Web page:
Tuesday, 12 January 2016

The Mountain Of Butterflies





Loved this Google doodle by artist Kevin Laughlin, which appeared on the search engine at the weekend to commemorate the 41st anniversary of the 'discovery' of The Mountain of Butterflies. 


Butterfly Mountain refers to an area of the Sierra Madre mountains in southern Mexico where approximately one billion Monarch butterflies migrate to hibernate every winter. The Monarchs travel south from Canada and across north America down through Texas and Mexico, before settling in the mountains of Michoacán state. The Mountain of Butterflies was discovered in 1975 by Ken Brugger and Catalina Trail as well Canadian Zoologist Fred Urquhart who tagged the butterflies and followed their trail south to the Oyamel trees found in these regions of the Sierra Madre mountains where they live between October and March. 


The area was recognised for its ecological importance and became officially known as the Monarch Biosphere Butterfly Reserve in 1980, and then went on to gain World Heritage status in 2008. The Monarchs cluster together on trees during the winter months to conserve heat, and turn the branches a bright orange. The limbs of the trees appear to sag because of the sheer numbers of the millions of Monarchs that land on them.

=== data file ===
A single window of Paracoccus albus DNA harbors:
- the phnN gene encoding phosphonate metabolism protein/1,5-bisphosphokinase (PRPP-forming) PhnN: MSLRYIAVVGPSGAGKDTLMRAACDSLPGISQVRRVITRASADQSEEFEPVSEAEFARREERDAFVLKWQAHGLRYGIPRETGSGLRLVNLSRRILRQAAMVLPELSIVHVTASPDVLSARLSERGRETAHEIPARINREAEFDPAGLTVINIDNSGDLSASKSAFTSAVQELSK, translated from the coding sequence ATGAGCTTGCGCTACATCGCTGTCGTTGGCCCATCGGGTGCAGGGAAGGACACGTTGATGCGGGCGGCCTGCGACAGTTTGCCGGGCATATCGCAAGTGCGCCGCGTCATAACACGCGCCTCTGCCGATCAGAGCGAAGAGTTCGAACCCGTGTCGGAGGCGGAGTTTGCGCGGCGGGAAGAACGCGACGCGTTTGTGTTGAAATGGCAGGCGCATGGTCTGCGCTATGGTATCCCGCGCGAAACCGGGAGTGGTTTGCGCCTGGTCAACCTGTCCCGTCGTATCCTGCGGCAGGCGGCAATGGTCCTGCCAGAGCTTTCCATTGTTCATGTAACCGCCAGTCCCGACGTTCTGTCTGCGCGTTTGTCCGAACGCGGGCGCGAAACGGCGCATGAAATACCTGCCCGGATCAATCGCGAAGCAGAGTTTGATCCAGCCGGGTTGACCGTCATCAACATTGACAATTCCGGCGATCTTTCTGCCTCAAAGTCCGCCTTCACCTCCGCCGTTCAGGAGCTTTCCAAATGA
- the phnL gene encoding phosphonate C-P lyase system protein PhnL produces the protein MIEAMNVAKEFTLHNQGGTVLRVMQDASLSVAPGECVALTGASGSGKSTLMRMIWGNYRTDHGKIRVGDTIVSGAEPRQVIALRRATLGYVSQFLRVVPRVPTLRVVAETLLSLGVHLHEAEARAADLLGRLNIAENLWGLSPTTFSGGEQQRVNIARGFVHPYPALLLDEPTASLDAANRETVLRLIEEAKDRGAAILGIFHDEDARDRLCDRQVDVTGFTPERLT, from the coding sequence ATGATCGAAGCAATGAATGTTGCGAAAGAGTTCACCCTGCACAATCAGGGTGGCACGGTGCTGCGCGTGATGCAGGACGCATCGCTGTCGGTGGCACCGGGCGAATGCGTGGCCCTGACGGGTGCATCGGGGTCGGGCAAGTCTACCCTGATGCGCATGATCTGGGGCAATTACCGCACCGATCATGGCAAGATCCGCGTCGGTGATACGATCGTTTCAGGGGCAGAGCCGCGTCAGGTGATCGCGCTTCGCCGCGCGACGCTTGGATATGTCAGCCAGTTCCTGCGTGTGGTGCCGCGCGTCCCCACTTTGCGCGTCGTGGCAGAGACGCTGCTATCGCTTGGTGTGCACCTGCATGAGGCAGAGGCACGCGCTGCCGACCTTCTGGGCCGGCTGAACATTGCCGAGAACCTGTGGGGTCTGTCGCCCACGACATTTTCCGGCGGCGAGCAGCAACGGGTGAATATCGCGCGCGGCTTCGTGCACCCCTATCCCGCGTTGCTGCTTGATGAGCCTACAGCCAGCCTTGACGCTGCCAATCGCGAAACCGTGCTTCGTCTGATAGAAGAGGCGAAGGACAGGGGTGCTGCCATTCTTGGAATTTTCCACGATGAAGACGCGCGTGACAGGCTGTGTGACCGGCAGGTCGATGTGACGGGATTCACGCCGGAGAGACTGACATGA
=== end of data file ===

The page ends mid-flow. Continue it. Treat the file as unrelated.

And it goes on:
Even though Butterfly Mountain was 'discovered' in 1975, the local inhabitants of the area - the Purépecha, have known about the phenomenon for centuries, and describe the sound of millions of Monarchs taking flight to go home in March as like 'light rain'. 


The Monarch migration also coincides with the annual Mexican 'Day of The Dead' festival where people gather to remember and pray for family and friends who have died, and locals believe that the millions of butterflies that descend on the area are the souls of people's ancestors returning for their annual visit.